Ballari (Bellary) Information
Bellary is a historic city in Bellary District in Karnataka state, India. This district is endowed with some minerals rich regions. Iron and manganese ores are found in Sandur. This place marked by gregarious hills is also noted for its temples. Hampi the capital of the Vijayanagar ruler’s hosts ruined monuments which recount the tale of ravaging war. Hampi abounds in architectural and tranquil temples. The monuments here are a mixture of ruined, partially ruined and still intact structures. The Vittala Temple hare has been listed among the elite list of World Heritage Monuments. There have also een excavations which have yielded interesting artefacts throwing light upon the events of the past. The place Kishkindhya which has references in the great epic Ramayana forms a bridge between the ‘Puranic’ and the modern days. There is also a temple dedicated to Lord Rama.
The headquarters of this district, also called Ballari is situated about 306km on the northwest of Bengalooru. Two rocky hills are found in the outskirts of the city and one of them called Balahari has a temple on it. The city also offers other interesting sights. There is a magnificent fort encompassing a hill, built by the Vijayanagar rulers. Among the places of worship, a temple dedicated to Goddess Durgamma and two huge Mosques can be seen. There is also a Government Medical College.
The second legend is that the city is named after Indra, the king of Gods, who slew a Rakshasa (demon) named Balla who lived nearby. Balla-ari means 'enemy of Balla' (ari – enemy in Sanskrit). The third legend derives the city's name from the old Kannada word Vallari and Vallapuri.
There are several legends explaining how Bellary got its name. The first is that a few devout traveling merchants halting in Bellar, could not find a Shiva Linga for their worship. They then installed a balla (a measuring cup or seru used to measure grain) upside down as a Shiva Linga and worshiped it. Eventually, that place was turned into a temple dedicated to Balleshwara or Shiva, which became distorted to Malleshwara', and thus Bellary derives its name from this temple.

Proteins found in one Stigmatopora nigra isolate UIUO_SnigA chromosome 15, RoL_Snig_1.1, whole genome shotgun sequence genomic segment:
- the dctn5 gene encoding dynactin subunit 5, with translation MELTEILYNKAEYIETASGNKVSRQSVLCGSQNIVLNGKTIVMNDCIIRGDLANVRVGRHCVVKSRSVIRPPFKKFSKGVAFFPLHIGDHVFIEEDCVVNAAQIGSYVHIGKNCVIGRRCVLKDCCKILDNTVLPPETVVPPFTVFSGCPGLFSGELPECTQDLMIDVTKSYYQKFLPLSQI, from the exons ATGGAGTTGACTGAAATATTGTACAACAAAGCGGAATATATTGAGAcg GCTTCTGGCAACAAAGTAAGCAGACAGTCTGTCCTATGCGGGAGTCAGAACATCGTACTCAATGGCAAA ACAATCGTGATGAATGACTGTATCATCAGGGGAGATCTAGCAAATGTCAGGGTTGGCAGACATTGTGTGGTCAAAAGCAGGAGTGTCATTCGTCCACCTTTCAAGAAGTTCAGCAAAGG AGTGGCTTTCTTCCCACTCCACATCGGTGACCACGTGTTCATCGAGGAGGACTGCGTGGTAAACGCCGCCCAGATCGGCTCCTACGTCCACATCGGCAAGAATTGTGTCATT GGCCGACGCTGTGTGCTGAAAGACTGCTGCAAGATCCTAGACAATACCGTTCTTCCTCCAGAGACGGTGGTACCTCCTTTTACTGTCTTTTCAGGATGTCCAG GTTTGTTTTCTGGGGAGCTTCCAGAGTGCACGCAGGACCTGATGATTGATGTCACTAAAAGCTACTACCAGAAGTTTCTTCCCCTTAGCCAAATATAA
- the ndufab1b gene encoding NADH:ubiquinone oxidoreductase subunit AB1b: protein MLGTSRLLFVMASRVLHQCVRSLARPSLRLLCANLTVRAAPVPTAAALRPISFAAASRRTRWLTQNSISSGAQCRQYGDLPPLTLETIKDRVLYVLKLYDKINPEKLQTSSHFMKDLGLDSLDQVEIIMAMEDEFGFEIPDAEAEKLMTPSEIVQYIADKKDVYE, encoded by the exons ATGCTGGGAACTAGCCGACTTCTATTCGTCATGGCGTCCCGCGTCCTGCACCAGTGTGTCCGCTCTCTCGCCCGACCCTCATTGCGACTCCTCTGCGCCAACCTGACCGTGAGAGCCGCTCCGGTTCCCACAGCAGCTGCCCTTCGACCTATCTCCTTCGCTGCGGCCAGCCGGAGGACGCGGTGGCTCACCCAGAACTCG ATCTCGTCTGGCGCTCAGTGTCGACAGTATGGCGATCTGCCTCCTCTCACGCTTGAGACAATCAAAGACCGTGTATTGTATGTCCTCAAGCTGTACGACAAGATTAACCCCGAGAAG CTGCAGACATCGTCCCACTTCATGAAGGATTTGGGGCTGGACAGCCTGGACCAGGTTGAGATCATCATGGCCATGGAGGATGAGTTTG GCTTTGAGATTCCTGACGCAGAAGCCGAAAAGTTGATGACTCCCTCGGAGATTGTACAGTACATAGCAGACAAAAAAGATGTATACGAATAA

Bellary is about 63km from Hospet, the city o Bellary is named after the Goddess Ballare. Built between the two rocky hills and standing on one of these the Bellary Fort was built by Hanumappa Nayaka during the Vijayanagar times. Hyder Ali occupied the fort in 1769 with th help of a French engineer who reportedly was hanged for overlooking the fact that the neighbouring Kumbara Gudda was taller. It was the office of the British troops in 1800AD.
Around Bellary, a small village of Ambali is known for the Chalukyan temples, in particular most visited is the one dedicated to Lord Kalleshwara.
Kurugodu Hills is about 28km from Bellary lies the picturesque Kurugodu Hills. A small village on the bank of Tungabhadra, Kuruvati has a famous temple of Lord Mallikarjuna. Mailara is famous for a temple built to commemorate the legend of Lord Shiva slewing the demon Mallasra.
Sandur is about 49km from Bellary. Sandur is surrounded by a series of hills. The beautifully carved Vithoba Temple and the elegant Palace of the King are the main attractions at Sundur. 12km away is the popular temple complex of Kumaraswamyon a hilltop in an enchanting and serene setting. Sangankallu along with Kupgal is known for sites particularly of the Neolithic period.
This temple can still be found in the fort area of the city, and an annual festival and fair dedicated to Shiva is conducted at the temple premises even today.